Does the passport she holds require her to apply for a subclass 676 visitors visa where the imposition of Condition 8503 is discretionary, but may be imposed.

Depending upon what visa your girlfriend is able to get to visit Australia, and whether it has Condition 8503 attached will determine whether she can make an onshore partner visa application (subclass 820).

The Bridging Visa 'A" is applied for at the same time as the onshore partner visa. It is important to note however that to apply for both the onshore partner and the bridging visa A, the applicant must have while in Australia applied for a visa that can be granted in Australia (onshore partner) and held a substantive visa when they applied for the new substantive visa. The key here is the visa your girlfriend holds when she applies for the onshore partner visa. If she has a visa with the no further stay condition she will be prevented from applying for the onshore partner visa and the Bridging Visa A.

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#10 canguro

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Posted 07 October 2012 - 10:14 PM

That has really given us a lot to think about Bridge, and we have discussed about this for a week now. Right now, it seems that the Tourist visa subclass 676 must be the only practical way for her to come here. I think we have to pray that the condition 8503 does not get imposed. I am under the impression that there is only a small chance that it will be.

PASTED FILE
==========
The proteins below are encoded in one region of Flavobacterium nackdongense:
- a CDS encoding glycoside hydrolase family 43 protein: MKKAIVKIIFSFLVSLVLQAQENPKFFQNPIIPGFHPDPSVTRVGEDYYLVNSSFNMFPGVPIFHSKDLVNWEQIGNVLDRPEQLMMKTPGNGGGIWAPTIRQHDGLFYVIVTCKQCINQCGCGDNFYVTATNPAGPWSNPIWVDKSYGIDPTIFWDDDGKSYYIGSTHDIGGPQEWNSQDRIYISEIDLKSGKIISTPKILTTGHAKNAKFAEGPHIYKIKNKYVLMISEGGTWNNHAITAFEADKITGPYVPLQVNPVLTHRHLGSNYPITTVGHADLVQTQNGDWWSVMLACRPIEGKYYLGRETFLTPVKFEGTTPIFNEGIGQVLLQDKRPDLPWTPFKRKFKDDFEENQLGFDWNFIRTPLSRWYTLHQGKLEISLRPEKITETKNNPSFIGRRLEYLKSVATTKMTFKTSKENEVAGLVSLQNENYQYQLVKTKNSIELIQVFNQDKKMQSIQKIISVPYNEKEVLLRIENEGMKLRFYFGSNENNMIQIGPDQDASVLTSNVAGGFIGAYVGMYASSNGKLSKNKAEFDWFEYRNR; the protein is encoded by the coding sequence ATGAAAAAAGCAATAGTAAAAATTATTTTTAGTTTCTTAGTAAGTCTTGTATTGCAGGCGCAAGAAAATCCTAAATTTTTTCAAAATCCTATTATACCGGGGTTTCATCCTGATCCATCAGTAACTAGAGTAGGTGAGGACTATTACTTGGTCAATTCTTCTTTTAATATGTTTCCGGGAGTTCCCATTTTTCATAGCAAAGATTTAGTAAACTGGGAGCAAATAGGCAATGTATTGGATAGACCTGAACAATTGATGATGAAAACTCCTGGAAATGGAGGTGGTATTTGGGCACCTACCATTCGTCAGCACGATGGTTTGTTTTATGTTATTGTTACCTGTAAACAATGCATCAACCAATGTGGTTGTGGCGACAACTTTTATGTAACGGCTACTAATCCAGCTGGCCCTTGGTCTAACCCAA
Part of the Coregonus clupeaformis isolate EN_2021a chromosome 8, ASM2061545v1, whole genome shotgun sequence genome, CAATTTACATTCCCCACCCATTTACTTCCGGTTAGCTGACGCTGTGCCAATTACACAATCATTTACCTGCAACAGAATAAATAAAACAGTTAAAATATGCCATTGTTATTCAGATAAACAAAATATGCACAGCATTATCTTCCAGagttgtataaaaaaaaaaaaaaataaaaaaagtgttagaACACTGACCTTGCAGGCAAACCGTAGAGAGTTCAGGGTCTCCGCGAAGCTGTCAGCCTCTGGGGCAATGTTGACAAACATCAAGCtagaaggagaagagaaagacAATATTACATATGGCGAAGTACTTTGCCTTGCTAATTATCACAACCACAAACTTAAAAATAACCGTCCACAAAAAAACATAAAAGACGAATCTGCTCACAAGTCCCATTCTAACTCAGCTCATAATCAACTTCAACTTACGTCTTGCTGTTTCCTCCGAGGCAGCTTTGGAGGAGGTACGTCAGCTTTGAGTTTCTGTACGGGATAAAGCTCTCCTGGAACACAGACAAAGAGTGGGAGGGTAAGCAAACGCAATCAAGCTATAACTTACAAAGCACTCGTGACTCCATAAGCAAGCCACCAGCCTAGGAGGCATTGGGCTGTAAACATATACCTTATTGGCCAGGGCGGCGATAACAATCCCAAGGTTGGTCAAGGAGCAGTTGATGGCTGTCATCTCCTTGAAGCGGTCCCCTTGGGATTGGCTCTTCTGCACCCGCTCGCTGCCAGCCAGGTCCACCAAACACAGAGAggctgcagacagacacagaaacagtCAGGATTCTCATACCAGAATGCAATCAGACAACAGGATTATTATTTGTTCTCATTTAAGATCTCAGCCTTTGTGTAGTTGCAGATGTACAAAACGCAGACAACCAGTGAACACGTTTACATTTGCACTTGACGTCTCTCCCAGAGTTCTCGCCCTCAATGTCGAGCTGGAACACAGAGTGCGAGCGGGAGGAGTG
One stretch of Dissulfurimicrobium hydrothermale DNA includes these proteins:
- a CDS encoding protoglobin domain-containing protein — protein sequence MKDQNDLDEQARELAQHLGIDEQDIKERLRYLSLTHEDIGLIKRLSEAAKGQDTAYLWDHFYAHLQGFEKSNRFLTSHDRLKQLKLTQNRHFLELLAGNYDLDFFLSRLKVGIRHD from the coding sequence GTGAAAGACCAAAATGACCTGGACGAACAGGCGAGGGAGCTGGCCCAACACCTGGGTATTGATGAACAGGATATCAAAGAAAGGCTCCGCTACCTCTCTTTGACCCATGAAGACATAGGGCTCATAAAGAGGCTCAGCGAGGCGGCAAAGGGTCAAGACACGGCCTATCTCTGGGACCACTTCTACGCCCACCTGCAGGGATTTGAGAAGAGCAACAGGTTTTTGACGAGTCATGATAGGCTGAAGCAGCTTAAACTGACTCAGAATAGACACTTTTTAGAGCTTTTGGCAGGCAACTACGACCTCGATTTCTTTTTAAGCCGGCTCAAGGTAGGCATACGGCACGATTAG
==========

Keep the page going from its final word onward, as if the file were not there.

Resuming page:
She is a very smart and educated girl from Barcelona and has worked in two multinational companies, and she has been here before for university exchange and has many friends here as well. Is my understanding correct in that the commissioner will only impose a condition 8503 depending on where the person is from and for which reasons they are to come? Because if she comes for reasons being "to catch up with old friends and visit more of Australia", the condition, in my opinion, shouldn't be imposed. Her last visit was on the Student Visa, and the condition as not imposed.

Assuming that she gets the 676 Tourist visa without condition 8503 imposed, is it true that she can apply to extend that visa for 3 months at a time for a maximum of 12 months? I am just wondering because after the 6th month, we would have been together for an over period of over 12 months, enough to satisfy the de-facto visa requirements and enable her to apply for the onshore de-facto visa (I hope!!)

Just to clarify from the last post, with the application of the de-facto visa, does that mean we automatically apply for a bridging visa as well? And what time-frame are we looking at for that bridging visa to be granted? and sorry for all the questions.. but how long would it take for the de-facto visa to be granted (I read it was 13 months) and would she be able to work whilst on the bridging visa? We have discussed that the main problem with her coming and dealing with these visa problems is that she might not be able to work, and would probably end up going mad staying at home alone whilst I work.


#11 canguro

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Posted 07 October 2012 - 10:16 PM

Bridge,